• Give each person enough space to express themselves (people have different ways and speeds of expressing their emotions).
  • Take care of the group dynamics, (i.e. the behaviours and psychological processes occurring within the group) and do activities and interventions to build relationships and support group discussions.
  • Adapt the methods so that everyone can participate.
  • Use inclusive methods, games and activities (be mindful of physical, sensory and neuro diversity etc.).
  • Use different visual methods and techniques to take account of diverse learning styles (being mindful also of any visual impairment, learning difficulties etc.).
  • Use reflections, evaluations and constant checking how the group is feeling, working etc.
  • Pay attention to the people who are more or less quiet.
  • ALL are responsible for the safer space.
  • Be an example – follow the agreement/rules yourself.
  • Be able to adapt programme/methods, add new suggestions.
  • Try to understand the cause of it.
  • Admit that the space is not safe anymore or at least that something has happened.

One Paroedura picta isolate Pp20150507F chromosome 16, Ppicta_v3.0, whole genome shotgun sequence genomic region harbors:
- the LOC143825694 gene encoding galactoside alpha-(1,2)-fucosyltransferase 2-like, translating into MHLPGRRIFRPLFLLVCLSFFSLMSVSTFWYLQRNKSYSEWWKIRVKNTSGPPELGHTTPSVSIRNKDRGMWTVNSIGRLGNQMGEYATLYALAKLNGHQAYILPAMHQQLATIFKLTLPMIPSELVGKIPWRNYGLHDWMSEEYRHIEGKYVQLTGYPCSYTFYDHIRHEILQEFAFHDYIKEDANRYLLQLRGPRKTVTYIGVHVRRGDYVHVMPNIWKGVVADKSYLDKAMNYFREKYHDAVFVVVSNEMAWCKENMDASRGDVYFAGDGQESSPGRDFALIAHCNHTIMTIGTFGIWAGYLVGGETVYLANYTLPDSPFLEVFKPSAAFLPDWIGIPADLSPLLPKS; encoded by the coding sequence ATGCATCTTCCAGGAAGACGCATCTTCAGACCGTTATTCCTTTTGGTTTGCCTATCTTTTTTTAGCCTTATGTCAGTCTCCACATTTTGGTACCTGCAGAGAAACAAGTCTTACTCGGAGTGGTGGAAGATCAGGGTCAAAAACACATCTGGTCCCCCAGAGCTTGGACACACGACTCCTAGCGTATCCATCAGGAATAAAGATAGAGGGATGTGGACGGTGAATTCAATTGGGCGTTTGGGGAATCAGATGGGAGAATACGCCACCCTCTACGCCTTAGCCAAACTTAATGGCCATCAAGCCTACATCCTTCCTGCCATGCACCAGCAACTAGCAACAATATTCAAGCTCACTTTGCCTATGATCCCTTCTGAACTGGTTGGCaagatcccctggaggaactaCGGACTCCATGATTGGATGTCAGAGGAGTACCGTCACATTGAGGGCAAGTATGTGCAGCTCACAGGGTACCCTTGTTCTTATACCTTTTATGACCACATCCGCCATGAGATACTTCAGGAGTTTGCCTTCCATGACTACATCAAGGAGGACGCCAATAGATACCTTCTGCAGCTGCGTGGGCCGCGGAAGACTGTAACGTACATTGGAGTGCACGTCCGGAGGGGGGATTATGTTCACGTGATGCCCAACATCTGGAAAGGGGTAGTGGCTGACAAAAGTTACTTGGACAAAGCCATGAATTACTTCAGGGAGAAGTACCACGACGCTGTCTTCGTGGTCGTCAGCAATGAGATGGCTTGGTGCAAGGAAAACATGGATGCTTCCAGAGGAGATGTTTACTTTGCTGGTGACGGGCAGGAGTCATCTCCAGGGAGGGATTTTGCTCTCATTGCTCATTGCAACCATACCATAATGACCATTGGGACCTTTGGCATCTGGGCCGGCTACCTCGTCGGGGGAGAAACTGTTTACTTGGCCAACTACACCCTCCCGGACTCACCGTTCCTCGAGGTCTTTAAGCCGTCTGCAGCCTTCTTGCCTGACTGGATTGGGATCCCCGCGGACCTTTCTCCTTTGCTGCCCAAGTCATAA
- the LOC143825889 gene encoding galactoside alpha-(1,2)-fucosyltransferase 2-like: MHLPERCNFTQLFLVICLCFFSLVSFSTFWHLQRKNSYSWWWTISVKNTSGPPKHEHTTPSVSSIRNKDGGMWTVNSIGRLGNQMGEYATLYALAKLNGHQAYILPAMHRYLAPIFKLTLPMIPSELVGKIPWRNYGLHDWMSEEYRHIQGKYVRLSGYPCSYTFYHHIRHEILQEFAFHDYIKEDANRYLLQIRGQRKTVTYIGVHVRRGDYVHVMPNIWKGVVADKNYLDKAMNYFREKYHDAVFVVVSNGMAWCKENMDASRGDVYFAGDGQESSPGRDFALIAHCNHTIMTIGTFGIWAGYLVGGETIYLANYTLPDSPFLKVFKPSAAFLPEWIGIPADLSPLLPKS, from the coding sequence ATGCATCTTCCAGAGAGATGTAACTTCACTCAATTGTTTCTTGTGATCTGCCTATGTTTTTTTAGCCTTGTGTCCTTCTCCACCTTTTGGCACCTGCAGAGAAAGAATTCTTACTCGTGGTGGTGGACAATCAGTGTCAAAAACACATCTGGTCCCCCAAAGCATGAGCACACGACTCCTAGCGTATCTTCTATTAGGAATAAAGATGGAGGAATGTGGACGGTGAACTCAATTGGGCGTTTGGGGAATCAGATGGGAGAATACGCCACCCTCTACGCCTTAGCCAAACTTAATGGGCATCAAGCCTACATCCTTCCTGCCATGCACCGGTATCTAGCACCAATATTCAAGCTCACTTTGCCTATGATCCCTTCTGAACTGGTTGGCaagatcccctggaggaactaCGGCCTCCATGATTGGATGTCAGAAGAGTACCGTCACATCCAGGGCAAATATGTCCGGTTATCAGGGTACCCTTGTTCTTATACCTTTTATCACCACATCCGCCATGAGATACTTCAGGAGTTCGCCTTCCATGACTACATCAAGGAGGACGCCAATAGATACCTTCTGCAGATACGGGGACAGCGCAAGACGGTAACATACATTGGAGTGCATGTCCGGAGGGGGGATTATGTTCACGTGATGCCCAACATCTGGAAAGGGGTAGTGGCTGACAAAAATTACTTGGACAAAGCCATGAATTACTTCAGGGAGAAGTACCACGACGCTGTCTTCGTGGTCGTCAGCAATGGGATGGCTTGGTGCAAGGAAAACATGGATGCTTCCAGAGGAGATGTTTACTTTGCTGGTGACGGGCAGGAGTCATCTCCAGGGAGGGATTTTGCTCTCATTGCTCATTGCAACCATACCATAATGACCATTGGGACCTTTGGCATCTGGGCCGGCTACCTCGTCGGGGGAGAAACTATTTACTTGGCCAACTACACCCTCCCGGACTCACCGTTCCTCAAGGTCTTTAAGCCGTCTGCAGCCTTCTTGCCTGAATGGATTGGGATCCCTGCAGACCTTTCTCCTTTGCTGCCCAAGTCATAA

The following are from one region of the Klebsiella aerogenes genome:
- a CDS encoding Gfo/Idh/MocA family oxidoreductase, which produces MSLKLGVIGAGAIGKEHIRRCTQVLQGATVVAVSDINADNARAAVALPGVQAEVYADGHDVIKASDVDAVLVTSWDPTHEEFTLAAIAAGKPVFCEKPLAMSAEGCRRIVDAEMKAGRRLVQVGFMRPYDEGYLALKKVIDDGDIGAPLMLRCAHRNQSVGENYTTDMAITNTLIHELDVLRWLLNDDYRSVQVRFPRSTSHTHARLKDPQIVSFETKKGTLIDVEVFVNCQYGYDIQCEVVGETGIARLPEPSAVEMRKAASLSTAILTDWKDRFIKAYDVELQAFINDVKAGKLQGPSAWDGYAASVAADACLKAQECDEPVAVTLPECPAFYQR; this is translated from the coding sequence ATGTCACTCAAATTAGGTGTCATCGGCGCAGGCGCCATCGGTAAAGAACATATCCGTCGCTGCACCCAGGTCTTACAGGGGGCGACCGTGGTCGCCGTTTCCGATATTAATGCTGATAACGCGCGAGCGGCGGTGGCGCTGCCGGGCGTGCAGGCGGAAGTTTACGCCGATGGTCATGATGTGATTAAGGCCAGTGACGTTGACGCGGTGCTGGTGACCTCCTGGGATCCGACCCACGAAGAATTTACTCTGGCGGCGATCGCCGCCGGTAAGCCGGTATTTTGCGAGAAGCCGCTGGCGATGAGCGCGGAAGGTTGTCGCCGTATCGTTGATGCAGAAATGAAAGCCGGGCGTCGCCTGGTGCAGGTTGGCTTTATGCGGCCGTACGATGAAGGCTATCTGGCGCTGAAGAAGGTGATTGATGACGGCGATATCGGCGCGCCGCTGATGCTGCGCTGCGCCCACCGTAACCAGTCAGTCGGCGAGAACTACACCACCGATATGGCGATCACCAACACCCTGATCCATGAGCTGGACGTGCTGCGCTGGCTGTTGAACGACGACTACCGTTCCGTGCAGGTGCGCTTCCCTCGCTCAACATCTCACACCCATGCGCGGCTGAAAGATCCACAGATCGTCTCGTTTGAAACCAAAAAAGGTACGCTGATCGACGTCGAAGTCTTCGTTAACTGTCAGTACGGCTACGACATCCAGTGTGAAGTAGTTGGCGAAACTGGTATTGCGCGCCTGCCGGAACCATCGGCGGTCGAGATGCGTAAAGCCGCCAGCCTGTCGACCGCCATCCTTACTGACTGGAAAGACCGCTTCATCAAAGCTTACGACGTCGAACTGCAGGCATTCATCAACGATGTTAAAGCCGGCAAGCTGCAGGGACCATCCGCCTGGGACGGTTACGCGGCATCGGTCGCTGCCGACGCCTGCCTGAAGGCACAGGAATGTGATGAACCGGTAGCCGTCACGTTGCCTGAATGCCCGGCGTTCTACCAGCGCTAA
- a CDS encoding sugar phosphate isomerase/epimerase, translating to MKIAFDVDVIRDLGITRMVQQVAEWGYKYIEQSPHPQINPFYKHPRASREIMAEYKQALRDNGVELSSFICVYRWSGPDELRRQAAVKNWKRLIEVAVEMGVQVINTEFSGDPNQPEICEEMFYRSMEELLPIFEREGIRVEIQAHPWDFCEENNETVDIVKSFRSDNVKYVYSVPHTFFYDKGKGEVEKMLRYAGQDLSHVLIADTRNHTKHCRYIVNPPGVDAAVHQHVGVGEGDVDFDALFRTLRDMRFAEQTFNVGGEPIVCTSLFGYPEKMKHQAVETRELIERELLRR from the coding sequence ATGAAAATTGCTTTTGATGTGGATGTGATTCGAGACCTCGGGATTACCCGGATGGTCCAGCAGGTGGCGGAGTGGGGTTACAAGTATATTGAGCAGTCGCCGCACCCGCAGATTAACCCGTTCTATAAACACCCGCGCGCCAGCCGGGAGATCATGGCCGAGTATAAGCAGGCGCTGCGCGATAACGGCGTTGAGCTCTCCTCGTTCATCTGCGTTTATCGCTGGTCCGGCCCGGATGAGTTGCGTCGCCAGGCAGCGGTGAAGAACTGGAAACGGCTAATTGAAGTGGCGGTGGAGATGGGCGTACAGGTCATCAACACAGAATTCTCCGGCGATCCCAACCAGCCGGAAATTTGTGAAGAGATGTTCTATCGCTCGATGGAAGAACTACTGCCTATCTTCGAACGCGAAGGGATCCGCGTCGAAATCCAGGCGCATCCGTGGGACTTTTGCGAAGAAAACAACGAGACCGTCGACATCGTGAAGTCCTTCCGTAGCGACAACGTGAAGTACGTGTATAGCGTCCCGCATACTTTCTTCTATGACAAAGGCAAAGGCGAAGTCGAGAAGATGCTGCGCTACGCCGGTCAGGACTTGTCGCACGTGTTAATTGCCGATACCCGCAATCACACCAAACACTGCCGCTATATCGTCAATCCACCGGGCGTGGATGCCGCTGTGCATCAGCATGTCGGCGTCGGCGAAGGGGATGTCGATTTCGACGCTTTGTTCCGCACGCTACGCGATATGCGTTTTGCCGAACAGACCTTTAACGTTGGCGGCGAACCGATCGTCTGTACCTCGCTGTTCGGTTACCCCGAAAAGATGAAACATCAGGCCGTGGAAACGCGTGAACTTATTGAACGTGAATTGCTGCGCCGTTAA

• Check what emotional state the participants are in.
  • Allow the group members to communicate this in their own way – do not force people to discuss their emotions if they are uncomfortable or expose them to the emotions of others if they are not ready for this. The needs of one should not infringe on the needs of others.
  • Check in to see if those affected most feel safe/willing to continue and give them the option to leave.
  • Try to make sure no one gets (even more) hurt.
  • Talk about the situation, address it and don’t ignore it.
  • Even if you feel like you don’t have the answer or you can’t deal with the situation alone, try to make some conclusion in that moment. You acknowledge that something has happened and don’t ignore it and let the group know that this will be dealt with.
  • If the safer space is not safe anymore because of one person, remove that person from the activity or room (if that is the only way).